1.12The Supreme Court held in Steinfeld and Keidan that the need to have time to assemble sufficient information to allow a confident decision to be made about the future of civil partnerships could not be characterised as a legitimate aim capable of justifying the continuation of the difference in treatment between same-sex couples and different sex-couples.
1.13The Court also observed (in relation to the 2013 Act) that:
“it was Parliament itself that brought about an inequality immediately on the coming into force of the Act, where none had previously existed. The redressing by the legislature of an imbalance which it has come to recognise is one thing; the creation of inequality quite another. To be allowed time to reflect on what should be done when one is considering how to deal with an evolving societal attitude is reasonable and understandable. But to create a situation of inequality and then ask for the indulgence of time … as to how that inequality is to be cured is, to say the least, less obviously deserving of a margin of discretion.”
1.14It light of these directly relevant findings by the United Kingdom’s highest court, the Committee is sceptical as to whether the introduction of regulation 37, which will plainly discriminate on the ground of sexual orientation from the moment it is in force, can be justified on the ground that the Government might change the law at some point in the future, particularly given the strict scrutiny standard applied by the courts. Accordingly, the Committee has a real doubt as to whether it would be lawful, in the light of section 6 of the Human Rights Act 1998, for the Secretary to State to include regulation 37 in the proposed Regulations.
1.15In the Committee’s view, the appropriate way forward would be for the Government now to align the rights for same-sex and opposite-sex couples to convert a civil partnership into a marriage. Following the completion of its review, it would then be open to the Government to change those rights for both, for example by removing the possibility of conversion altogether.
1.16The Committee therefore reports regulation 37 of the draft Regulations on the ground that there appears to be doubt as to whether it would be intra vires.
2.1The Committee draws the special attention of both Houses to these Regulations on the grounds that they fail to comply with proper legislative practice in one respect and that there is doubt as to whether they are intra vires in one respect.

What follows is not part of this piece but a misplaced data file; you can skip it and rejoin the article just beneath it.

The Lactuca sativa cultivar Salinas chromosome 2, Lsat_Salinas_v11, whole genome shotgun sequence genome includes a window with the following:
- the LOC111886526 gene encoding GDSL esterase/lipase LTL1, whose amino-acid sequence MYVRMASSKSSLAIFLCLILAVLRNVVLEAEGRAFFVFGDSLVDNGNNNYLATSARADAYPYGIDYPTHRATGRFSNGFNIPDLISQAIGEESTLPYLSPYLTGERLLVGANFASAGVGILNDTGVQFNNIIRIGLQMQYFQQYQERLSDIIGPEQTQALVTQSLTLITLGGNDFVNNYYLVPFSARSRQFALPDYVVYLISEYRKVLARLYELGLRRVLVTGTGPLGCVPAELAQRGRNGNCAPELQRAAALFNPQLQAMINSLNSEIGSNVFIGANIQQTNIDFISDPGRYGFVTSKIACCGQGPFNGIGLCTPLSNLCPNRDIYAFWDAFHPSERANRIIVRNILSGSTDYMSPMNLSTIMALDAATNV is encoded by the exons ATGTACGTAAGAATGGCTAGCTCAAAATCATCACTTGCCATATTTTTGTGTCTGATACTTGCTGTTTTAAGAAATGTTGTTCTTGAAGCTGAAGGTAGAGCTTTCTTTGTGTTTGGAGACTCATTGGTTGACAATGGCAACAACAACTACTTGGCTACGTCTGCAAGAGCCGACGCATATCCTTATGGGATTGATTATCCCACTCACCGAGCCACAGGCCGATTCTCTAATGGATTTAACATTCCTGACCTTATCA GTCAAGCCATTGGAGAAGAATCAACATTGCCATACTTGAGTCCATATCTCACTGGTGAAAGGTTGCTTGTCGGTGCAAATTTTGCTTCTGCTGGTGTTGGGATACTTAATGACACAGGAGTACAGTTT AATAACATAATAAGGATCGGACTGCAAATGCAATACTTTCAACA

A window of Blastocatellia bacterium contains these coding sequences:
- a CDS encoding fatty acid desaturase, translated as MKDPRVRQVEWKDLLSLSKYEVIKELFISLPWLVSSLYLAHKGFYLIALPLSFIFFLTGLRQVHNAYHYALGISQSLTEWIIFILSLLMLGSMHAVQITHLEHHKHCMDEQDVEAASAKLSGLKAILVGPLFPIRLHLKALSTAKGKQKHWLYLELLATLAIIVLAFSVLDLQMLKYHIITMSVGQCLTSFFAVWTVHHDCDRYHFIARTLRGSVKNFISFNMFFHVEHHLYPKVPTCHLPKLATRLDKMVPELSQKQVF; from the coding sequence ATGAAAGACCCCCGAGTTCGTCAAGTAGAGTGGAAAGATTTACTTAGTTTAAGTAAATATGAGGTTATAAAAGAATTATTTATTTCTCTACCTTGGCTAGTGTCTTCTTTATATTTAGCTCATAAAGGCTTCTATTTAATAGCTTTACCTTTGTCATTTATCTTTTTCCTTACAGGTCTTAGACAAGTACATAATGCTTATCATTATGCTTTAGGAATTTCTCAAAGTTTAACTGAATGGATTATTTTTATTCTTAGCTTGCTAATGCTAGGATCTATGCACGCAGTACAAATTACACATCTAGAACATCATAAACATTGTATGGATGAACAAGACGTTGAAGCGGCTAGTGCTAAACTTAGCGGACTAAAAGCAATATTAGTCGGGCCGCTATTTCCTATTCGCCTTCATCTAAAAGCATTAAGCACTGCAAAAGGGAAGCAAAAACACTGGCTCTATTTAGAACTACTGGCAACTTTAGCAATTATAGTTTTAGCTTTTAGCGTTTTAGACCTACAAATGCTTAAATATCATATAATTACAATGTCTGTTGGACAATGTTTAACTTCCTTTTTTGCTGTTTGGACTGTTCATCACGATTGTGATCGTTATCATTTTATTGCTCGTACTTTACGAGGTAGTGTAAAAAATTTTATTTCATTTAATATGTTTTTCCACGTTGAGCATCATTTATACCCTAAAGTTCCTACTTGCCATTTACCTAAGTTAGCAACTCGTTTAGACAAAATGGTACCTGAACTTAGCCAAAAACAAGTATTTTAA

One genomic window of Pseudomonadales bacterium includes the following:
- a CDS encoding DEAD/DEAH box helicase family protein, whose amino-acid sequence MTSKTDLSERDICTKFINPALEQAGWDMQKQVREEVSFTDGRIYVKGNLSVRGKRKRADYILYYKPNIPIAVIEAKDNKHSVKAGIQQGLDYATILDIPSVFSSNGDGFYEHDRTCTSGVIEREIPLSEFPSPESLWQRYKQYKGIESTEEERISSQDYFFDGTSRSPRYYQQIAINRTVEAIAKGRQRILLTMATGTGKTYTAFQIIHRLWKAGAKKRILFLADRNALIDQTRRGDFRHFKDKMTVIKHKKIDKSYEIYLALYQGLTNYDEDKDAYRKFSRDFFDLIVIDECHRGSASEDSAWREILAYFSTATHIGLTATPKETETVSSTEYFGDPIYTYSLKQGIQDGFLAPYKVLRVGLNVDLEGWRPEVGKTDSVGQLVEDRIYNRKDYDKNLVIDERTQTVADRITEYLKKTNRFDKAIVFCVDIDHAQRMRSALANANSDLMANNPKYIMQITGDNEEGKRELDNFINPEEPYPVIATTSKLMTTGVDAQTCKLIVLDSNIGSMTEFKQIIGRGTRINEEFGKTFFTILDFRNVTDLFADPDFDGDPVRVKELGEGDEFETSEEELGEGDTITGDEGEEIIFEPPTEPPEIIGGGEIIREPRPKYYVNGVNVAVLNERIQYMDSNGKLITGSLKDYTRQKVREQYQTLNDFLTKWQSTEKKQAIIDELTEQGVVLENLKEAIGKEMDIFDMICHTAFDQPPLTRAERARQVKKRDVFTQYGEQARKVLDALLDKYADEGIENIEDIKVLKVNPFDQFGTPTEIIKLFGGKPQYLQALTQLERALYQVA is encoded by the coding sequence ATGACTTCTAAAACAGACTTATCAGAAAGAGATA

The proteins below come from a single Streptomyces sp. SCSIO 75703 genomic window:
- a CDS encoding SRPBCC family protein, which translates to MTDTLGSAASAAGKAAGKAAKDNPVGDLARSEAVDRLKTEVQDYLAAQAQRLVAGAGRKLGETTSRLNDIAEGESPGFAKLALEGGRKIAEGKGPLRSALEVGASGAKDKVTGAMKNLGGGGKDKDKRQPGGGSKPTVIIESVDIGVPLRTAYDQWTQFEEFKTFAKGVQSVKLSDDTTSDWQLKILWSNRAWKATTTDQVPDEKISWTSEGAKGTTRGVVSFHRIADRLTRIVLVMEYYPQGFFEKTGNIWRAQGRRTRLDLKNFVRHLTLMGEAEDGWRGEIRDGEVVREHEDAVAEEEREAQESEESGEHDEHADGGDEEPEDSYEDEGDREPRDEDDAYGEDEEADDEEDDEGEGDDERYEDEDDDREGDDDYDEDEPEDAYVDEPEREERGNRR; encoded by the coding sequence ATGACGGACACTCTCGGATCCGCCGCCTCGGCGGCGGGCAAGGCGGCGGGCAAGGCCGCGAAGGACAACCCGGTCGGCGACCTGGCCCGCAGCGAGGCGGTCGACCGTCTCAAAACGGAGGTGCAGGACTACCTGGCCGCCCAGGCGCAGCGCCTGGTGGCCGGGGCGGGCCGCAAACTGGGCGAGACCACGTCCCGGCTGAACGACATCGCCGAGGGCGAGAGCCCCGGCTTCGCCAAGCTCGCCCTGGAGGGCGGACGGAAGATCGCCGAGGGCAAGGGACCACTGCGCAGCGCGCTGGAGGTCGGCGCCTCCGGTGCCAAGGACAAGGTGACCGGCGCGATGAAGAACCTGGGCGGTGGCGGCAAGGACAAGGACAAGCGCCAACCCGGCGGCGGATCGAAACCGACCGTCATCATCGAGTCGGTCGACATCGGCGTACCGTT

2.2Regulation 17 of this instrument amends Schedule 7 to the Teachers’ Pensions Regulations 2010, which sets out criteria for entitlement to a lifetime retirement pension. The amendment to paragraph 3 replaces one criterion (that a person applied for ill-health retirement benefits before leaving excluded employment) with another (that they applied before ending a period of non-pensionable sick leave, non-pensionable family leave or a career break). In paragraph 7.13 of its Explanatory Memorandum, the Department for Education stated that this change was made to “revise and extend the list of circumstances in which an application for ill-health retirement can be accepted on the more generous in-service terms”. Given the definition of “excluded employment”, however, it was not clear to the Committee how the new criterion extended the list of circumstances referred to, rather than simply replacing one with another. The Committee asked the Department to explain.
2.3In a memorandum printed at Appendix 1, the Department admits that rather than revising and extending eligibility for more generous benefits, the amendment in fact corrects an error inserted by the Teachers’ Pensions Schemes (Miscellaneous Amendments) Regulations 2017. The Department admits that from 2017 onwards, the pension scheme was administered in line with the intended policy rather than the legislative reality, and asserts that in this case no one was denied a benefit in practice to which they were entitled in law, as they would inevitably have failed to meet other key criteria; it adds that in any event the discrepancy is regularised with retrospective effect. The Committee is concerned that this explanation reveals another instance of a Government Department (albeit unwittingly in this case) implementing the law that it wishes it had made and not the law that it actually made (see the Committee’s comments on S.I. 2019/980 in its Sixty-fifth Report of Session 2017–19). That apart, the Department failed to explain the purpose and effect of the amendment clearly in the explanatory materials, and the Committee accordingly reports regulation 17(a) for failure to comply with proper legislative practice.